Ethiopia Samii BensaRegular price €20,00
single origin | whole beans
zone sidamo/west arsi
producer faisel abdosh
altitude 1.950 - 2.000 m.a.s.l.
suggested for filter
tasting notes black tea, citrus, tropical fruit
Additional Farm Info
Bensa is a washing station located in Sidamo with 800 active farmer members who deliver cherries. This washing station is owned by Testi Coffee Exporters.
Most of these farmers in this region work on small plots of land. Coffee is the main cash crop alongside food crops such as corn, grain and bananas, under the shade of native Birbira, Wanza, and Acacia trees.
Faisel Abdosh is the owner of seven washing stations as well as the owner of the export business. He was joined by his cousin Adam in 2014. Adam used to live in Texas and he moved to Ethiopia to be involved in the family’s growing business. Testi offers coffees at different quality and price levels.
Faisel was exposed to the coffee industry at a young age, he has close relatives who are involved in coffee farming. When asked why speciality coffee, Adam said it was because he likes the challenge. If people tell him something can’t be done, he is even more motivated to achieve it.
Average selling price of farmers per kilo of cherries in 2019/2020 harvest: $0.80/25 birr
Post-Harvest Processing - Washed
Cherries are collected manually and hand sorted later.
Pulping and pre-grading
The cherries are pulped by a traditional Agaarde Discpulper. Skin and fruit pulp are removed before the machine grades the parchment in water as 1st or 2nd quality, determined by density.
Wet fermentation for 72 hours
Washing and grading in channels
Coffees are washed in channels, and graded in water by density. The lower density (lower quality) will float and are removed, leaving only the denser and therefore higher quality beans which are separated as higher grade lots.
Soaked under clean water
After fermentation, soaking takes place for 2 hours
Drying and hand sorting
Coffee is then piled up in layers which are 2cm in height and dried over a 10 day period then followed by hand sorting for 2-4 hours
Warehouse and Supply Chain Management
Warehousing at the washing station
After drying the coffees will be packed in jute bags and stored in the local warehouse onsite, separated by process and grade. Lot sizes can vary from 100 – 300 bags. This process helps condition the coffee and achieve a more uniform humidity. They will normally be stored 1-2 months before they are moved. In some cases the parchment will be hand-sorted in the warehouse.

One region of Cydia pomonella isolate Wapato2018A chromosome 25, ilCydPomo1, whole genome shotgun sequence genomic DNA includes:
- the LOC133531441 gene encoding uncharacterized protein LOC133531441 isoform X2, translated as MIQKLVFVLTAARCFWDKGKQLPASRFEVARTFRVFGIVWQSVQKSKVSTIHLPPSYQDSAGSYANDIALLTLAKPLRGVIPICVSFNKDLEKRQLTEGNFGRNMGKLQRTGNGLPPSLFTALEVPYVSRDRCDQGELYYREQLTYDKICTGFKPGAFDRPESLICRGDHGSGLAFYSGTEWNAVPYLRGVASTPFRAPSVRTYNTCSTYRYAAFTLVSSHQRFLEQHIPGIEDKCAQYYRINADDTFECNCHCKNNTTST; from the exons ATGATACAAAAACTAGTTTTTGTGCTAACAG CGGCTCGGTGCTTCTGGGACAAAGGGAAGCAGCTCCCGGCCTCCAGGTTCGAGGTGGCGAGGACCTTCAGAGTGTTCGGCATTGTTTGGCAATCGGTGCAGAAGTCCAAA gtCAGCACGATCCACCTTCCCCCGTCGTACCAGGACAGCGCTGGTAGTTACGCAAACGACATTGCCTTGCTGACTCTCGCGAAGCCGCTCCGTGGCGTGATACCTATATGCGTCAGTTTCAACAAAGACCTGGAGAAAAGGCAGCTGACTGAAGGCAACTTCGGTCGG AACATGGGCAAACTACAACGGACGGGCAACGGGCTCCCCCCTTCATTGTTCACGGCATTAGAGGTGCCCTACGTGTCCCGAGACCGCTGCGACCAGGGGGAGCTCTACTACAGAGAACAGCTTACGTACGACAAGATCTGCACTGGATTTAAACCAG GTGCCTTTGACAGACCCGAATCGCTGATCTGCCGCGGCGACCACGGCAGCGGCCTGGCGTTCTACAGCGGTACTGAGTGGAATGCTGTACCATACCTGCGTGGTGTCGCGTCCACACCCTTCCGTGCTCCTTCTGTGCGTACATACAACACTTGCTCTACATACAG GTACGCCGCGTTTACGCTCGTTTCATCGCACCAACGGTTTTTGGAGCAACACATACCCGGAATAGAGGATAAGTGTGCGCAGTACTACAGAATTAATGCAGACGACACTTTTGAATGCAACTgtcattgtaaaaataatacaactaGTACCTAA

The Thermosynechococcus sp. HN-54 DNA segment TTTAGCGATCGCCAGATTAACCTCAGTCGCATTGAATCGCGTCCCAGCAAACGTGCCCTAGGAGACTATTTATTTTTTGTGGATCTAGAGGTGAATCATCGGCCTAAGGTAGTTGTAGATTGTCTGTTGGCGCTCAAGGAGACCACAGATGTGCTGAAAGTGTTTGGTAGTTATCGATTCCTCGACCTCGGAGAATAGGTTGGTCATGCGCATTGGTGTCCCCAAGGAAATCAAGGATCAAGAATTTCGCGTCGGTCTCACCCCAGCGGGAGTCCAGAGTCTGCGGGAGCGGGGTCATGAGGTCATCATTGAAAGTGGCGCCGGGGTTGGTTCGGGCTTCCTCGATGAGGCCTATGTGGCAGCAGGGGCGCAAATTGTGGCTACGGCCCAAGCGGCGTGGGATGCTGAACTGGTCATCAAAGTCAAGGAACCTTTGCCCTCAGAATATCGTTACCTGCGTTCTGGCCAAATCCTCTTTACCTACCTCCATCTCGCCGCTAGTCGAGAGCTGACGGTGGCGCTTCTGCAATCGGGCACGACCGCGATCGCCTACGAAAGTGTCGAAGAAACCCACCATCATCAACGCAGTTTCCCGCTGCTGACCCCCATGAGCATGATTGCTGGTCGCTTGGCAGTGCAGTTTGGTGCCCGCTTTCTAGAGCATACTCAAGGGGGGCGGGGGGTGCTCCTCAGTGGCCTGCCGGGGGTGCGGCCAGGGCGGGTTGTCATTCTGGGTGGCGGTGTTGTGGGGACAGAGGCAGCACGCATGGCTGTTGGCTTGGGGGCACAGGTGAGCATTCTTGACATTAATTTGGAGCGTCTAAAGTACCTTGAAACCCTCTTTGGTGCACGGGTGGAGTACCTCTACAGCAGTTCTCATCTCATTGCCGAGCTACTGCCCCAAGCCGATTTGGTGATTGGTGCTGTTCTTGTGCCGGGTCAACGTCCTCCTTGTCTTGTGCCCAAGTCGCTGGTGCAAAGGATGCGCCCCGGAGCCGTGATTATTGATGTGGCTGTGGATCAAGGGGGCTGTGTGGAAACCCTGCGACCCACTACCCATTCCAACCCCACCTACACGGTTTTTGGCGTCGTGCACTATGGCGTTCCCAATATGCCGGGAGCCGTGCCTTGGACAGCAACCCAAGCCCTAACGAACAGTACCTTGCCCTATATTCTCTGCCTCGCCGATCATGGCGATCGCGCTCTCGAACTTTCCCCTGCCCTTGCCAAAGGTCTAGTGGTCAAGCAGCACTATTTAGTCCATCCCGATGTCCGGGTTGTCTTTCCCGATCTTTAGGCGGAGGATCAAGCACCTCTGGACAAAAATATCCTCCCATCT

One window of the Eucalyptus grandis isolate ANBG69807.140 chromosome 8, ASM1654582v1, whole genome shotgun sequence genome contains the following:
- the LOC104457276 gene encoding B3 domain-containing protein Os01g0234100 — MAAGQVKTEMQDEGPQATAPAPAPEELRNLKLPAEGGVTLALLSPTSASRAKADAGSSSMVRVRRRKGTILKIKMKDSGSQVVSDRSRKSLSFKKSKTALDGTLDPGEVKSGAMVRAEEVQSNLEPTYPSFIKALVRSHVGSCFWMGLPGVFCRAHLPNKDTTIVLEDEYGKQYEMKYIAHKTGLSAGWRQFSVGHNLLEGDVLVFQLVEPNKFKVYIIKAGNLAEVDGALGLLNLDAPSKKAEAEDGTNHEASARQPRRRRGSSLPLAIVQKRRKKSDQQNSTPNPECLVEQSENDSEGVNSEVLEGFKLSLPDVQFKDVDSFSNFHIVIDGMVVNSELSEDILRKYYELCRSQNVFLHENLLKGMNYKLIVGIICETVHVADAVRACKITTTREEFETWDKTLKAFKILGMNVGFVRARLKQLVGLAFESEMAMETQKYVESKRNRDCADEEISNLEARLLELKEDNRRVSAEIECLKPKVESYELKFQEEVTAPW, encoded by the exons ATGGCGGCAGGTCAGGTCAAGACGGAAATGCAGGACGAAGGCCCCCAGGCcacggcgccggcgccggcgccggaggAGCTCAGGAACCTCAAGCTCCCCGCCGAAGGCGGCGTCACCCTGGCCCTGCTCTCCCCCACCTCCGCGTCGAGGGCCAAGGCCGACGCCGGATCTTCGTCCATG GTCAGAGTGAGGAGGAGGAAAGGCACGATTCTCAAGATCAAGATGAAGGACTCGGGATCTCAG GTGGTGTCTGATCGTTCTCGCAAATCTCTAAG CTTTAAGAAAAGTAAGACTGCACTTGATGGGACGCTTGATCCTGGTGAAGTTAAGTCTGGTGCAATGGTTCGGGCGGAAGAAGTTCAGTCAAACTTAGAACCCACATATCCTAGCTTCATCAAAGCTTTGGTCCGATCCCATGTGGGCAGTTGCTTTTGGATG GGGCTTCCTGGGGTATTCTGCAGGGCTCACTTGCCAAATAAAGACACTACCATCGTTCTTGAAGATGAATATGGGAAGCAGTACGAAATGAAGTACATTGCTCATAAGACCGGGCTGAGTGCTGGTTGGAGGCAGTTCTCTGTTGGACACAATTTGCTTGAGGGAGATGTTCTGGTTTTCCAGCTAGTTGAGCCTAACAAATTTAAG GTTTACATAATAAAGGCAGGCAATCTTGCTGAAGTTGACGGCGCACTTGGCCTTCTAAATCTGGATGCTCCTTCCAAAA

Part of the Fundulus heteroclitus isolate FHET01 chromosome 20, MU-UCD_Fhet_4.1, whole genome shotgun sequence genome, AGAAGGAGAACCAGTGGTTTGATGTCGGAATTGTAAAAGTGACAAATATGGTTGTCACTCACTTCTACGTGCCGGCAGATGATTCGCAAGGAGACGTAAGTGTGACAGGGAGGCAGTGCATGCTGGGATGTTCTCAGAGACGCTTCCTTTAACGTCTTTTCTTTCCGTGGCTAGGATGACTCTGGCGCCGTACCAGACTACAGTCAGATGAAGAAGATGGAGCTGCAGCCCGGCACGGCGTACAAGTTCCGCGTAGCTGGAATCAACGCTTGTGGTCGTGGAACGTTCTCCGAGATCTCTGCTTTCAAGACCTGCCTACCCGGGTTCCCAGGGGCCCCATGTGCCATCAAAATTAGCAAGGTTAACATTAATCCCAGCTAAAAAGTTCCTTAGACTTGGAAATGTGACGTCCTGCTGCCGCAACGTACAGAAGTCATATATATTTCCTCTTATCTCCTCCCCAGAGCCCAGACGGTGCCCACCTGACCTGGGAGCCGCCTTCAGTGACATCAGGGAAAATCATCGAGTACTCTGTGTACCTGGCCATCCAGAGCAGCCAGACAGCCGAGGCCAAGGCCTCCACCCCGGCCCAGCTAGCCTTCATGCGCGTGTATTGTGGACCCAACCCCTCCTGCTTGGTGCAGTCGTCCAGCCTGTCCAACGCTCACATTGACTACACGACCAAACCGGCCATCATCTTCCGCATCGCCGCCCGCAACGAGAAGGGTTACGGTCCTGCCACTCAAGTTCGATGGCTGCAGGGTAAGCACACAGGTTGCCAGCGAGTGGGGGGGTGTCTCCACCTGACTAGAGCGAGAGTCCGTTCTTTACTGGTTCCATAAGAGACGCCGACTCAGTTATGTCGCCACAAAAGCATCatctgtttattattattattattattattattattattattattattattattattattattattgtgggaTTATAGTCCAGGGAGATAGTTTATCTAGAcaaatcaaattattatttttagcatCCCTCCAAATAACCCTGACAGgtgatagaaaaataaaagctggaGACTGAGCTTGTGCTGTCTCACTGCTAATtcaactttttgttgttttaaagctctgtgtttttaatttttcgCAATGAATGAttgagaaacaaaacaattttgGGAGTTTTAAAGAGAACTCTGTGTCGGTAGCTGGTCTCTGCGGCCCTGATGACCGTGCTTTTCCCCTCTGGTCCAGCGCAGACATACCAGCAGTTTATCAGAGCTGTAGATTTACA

Transport and logistics
After the harvest season is over the coffees are moved to warehouses and dry mills in Addis. Trucking is expensive in Ethiopia. The coffee trucks must pass a local ECX checkpoint where its contents are graded and registered as an exportable product, before it continues to Addis Ababa.
Warehousing and dry milling
The coffee will sit in parchment in a warehouse in Addis. This is when our team will go to the warehouse and collect the samples from the specific stock lots. It remains in parchment until it is contracted and the destination for shipment is confirmed.
Tropiq Lab and quality control
Through our sister company Tropiq we are on the ground in Addis. We personally collect samples which we cup and grade, and measure humidity and water activity. When the specific lot is selected for purchase we register the contract with a shipping destination and approve it for milling and shipment. We are present at the dry mill during processing, grading and bagging, and we immediately take a PSS sample for approval.
Container stuffing and transport
We generally try to get our containers stuffed in Addis at the dry mills and moved to the port and straight on a vessel in Djibouti. This way we reduce the risk of delays or mistakes at port that frequently happen when moving coffee by truck for stuffing in Djibouti.
Testi employs about twenty permanent staff members. In partnership with customers, they have built two schools in Guji and Yirgacheffe. “Most people claim to do activities that support the community, but rarely do they actually follow up in its operation and sustainable execution,” Adam said. The Testi team follow up on the schools they built and supply them with materials needed for a consistent operation. They are now planning on building water pumps to give the community access to clean drinking water.